The Royal Observatory

On the 27th June, 2016, I, along with my cousin, took a trip to the Royal Observatory at Greenwich, with a visit to its Planetarium. The Observatory’s “learning focus” is of coursed based on its history – it was a base for the study of stars for centuries and a residency for many high profile astronomers who worked there, e.g. John Flamsteed, who is thought to be the first astronomer to take sight of Uranus. Notably, the Observatory also houses the Prime Meridian, and is the origin of GMT – Greenwich Mean Time.

Flamsteed House

John Flamsteed was the first ‘Astronomer Royal’ to live in the Observatory. Handpicked by King Charles II, the commissioner of the Observatory, his work involved documenting the stars in order to advance navigation.

Britain relied heavily on trade and colonisation, and sailors used the North star to work out how far north or south they were. However, technology was not appropriate enough to work out how far east or west they were, and this proved to be hindering their progress. Two methods were created to solve this longitudinal issue: the lunar distance method or the time method.

The Octagon Room

A room that stood out to me during this visit was the Octagon Room. Designed by the same architect who created St Paul’s Cathedral, Sir Christopher Wren, the windows are 13 feet high. The reason for this was so that long telescopes would be able to fit that had the purpose of observing eclipses, comets and other celestial events. However, this could not occur due to the unfortunate positioning of Flamsteed House itself – as a result, many observations were taken in an outhouse located in the Observatory’s gardens.

Some timepieces and instruments were on display in the Octagon Room – for example, the Sidereal Angle Clock, that was designed by John Flamsteed. Instead of giving the time in the now common hours, minutes and seconds, it gave it in the rotation of the Earth – angles. Thus, it relied on the Earth’s rate of rotation in regards to the fixed positions of the stars – any star other than the Sun, because to the naked eye, they do not appear to move. It was not practical in long term application as a result of this. Also on display was a lifesize model of the telescopes that would have commonly been used in the Octagon Room – though rendered useless, as mentioned earlier – and it projected a small image of Saturn as you looked through it, as an example of what you would have seen if the position of Flamsteed House had been according to a Meridian.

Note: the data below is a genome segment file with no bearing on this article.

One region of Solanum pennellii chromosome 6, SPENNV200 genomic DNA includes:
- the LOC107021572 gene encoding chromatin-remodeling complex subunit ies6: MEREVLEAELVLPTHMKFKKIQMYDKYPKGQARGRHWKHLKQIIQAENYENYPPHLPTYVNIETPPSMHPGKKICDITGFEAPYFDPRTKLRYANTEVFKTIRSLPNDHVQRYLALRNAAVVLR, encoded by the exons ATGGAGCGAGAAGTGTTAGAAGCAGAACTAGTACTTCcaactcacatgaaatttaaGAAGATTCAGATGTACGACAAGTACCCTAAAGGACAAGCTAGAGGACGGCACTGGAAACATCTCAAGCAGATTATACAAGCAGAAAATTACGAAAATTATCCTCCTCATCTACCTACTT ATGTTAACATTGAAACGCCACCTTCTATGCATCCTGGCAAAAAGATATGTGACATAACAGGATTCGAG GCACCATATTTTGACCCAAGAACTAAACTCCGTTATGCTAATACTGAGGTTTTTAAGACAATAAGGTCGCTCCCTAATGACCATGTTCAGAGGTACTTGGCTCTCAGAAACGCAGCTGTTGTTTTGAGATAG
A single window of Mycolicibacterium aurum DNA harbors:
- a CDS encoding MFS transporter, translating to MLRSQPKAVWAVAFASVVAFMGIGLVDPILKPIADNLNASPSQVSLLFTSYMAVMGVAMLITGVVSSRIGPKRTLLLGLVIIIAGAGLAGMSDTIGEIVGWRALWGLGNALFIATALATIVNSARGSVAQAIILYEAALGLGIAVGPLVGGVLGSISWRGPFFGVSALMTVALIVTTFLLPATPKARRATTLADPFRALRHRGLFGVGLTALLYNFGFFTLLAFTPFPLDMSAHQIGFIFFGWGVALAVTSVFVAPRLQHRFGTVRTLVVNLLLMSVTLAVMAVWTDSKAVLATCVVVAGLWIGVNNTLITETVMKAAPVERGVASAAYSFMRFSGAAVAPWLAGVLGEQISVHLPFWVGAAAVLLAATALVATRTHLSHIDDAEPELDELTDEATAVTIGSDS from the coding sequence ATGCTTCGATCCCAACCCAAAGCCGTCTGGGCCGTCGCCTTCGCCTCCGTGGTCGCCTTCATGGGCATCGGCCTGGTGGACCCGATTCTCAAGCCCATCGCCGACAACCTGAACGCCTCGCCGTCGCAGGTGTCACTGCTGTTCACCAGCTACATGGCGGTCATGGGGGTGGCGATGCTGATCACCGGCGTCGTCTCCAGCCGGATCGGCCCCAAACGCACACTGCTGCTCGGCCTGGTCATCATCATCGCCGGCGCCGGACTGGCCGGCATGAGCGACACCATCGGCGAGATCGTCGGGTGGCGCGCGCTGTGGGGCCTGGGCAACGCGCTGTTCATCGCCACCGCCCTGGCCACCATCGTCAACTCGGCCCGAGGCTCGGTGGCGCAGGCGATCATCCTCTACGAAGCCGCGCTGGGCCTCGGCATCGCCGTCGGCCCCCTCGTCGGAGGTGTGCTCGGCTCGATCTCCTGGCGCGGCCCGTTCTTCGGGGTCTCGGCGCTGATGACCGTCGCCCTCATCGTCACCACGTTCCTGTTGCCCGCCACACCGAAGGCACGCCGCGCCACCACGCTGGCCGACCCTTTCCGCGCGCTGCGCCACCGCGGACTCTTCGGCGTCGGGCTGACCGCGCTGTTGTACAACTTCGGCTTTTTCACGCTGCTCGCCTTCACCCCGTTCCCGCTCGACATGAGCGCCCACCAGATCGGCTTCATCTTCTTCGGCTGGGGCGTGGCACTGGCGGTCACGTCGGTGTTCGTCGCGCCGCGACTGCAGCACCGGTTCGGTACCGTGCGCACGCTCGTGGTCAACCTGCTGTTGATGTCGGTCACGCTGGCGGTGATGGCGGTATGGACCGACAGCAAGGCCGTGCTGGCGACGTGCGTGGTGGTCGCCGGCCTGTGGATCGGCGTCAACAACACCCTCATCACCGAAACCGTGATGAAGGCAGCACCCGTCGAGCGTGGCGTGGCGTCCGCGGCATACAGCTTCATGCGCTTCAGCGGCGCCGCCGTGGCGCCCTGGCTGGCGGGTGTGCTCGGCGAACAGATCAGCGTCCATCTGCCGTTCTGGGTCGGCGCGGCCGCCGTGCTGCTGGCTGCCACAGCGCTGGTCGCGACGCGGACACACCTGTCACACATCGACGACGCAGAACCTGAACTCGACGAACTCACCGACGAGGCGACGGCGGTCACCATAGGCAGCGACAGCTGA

What is a Meridian?

Meridians are reference points that sailors would use to help navigate the seas, and that astronomers use to help with their observations of the sky. The Prime Meridian is located at a longitude of 0°, and it was also decided to be held at Greenwich simply due to political convenience & popularity – the large colonial powers of Britain at the time, and the part the country had played in the technological advancements of seafare meant that at the International Meridian Conference of 1884, the decision was overwhelmingly in England’s favour. France abstained from this vote and continued to work under the Paris Meridian until 1911.

How is it related to the GMT?

The Prime Meridian was also used to create the GMT that all countries now follow today in order to maintain the time and date in their respective lands –  each 15° east or west from Meridian (0° Longitude) represents an hour. 15° east of Greenwich is an hour forward, whilst 15° west of Greenwich is an hour backwards.


Further Reading: 

What you never knew about the Prime Meridian
What is GMT?
The Prime Meridian


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